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Ha ha, I'm going to steal that off you for a tweet. I normally try not to retweet, or post vids/images too much, but I think events demand it.

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https://twitter.com/IHarrisonSP/status/746803408657612800

 

A poll from the Sunday Post puts support for Scottish independence at 59%. If you exclude people who answered Don't Know, the result is 65/35 in favour of independence.

 

There are some big caveats to this: This is only one poll, directly after the EU referendum result when people are still angry. But if these results hold up in future polls, this is a HUGE swing. Before the first independence referendum, polling never went higher than 51%.

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Super fascinating interpretation of wtf is going on right now from one of the comments here from user named Teebs, I'll quote the comment

 

http://www.theguardian.com/politics/live/2016/jun/25/brexit-live-emergency-meetings-eu-uk-leave-vote#comment-77205935

 

If Boris Johnson looked downbeat yesterday, that is because he realises that he has lost.

Perhaps many Brexiters do not realise it yet, but they have actually lost, and it is all down to one man: David Cameron.

With one fell swoop yesterday at 9:15 am, Cameron effectively annulled the referendum result, and simultaneously destroyed the political careers of Boris Johnson, Michael Gove and leading Brexiters who cost him so much anguish, not to mention his premiership.

How?

Throughout the campaign, Cameron had repeatedly said that a vote for leave would lead to triggering Article 50 straight away. Whether implicitly or explicitly, the image was clear: he would be giving that notice under Article 50 the morning after a vote to leave. Whether that was scaremongering or not is a bit moot now but, in the midst of the sentimental nautical references of his speech yesterday, he quietly abandoned that position and handed the responsibility over to his successor.

And as the day wore on, the enormity of that step started to sink in: the markets, Sterling, Scotland, the Irish border, the Gibraltar border, the frontier at Calais, the need to continue compliance with all EU regulations for a free market, re-issuing passports, Brits abroad, EU citizens in Britain, the mountain of legistlation to be torn up and rewritten ... the list grew and grew.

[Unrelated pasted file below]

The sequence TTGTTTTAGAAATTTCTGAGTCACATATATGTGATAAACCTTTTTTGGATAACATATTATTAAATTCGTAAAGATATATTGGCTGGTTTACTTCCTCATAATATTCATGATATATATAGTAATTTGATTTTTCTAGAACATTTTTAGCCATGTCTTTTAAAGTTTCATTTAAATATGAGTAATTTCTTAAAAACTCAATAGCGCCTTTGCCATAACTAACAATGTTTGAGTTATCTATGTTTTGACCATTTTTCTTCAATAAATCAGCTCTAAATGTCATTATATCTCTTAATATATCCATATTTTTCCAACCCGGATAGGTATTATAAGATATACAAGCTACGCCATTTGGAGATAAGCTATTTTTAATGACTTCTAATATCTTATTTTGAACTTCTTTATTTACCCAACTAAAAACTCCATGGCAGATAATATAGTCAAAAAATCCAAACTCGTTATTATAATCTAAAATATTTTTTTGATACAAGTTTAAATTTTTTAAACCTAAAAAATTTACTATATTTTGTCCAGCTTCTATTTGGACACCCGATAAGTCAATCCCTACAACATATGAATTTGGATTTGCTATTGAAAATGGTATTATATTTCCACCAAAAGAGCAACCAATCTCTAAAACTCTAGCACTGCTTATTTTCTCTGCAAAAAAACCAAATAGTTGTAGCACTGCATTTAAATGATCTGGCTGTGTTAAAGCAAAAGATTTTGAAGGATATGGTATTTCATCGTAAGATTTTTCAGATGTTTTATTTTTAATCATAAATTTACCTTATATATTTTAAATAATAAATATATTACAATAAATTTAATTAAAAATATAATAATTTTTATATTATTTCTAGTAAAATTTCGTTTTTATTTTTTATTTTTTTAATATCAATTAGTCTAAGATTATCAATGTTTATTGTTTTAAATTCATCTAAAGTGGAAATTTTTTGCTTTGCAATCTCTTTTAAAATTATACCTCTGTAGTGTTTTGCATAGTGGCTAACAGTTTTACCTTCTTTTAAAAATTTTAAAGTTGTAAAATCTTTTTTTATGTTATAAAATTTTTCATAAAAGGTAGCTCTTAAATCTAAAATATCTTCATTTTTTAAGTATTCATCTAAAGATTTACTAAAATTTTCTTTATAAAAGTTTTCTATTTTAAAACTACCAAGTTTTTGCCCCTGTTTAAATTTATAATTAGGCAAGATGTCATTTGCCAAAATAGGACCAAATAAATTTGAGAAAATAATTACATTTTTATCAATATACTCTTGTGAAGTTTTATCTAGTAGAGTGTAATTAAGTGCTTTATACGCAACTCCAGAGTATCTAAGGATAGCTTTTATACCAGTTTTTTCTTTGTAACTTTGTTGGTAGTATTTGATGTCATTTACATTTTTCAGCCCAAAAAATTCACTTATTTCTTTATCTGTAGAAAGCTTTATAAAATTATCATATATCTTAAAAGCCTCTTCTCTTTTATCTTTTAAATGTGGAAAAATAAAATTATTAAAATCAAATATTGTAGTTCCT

The referendum result is not binding. It is advisory. Parliament is not bound to commit itself in that same direction.

The Conservative party election that Cameron triggered will now have one question looming over it: will you, if elected as party leader, trigger the notice under Article 50?

Who will want to have the responsibility of all those ramifications and consequences on his/her head and shoulders?

Boris Johnson knew this yesterday, when he emerged subdued from his home and was even more subdued at the press conference. He has been out-maneouvered and check-mated.

If he runs for leadership of the party, and then fails to follow through on triggering Article 50, then he is finished. If he does not run and effectively abandons the field, then he is finished. If he runs, wins and pulls the UK out of the EU, then it will all be over - Scotland will break away, there will be upheaval in Ireland, a recession ... broken trade agreements. Then he is also finished. Boris Johnson knows all of this. When he acts like the dumb blond it is just that: an act.

The Brexit leaders now have a result that they cannot use. For them, leadership of the Tory party has become a poison chalice.

When Boris Johnson said there was no need to trigger Article 50 straight away, what he really meant to say was "never". When Michael Gove went on and on about "informal negotiations" ... why? why not the formal ones straight away? ... he also meant not triggering the formal departure. They both know what a formal demarche would mean: an irreversible step that neither of them is prepared to take.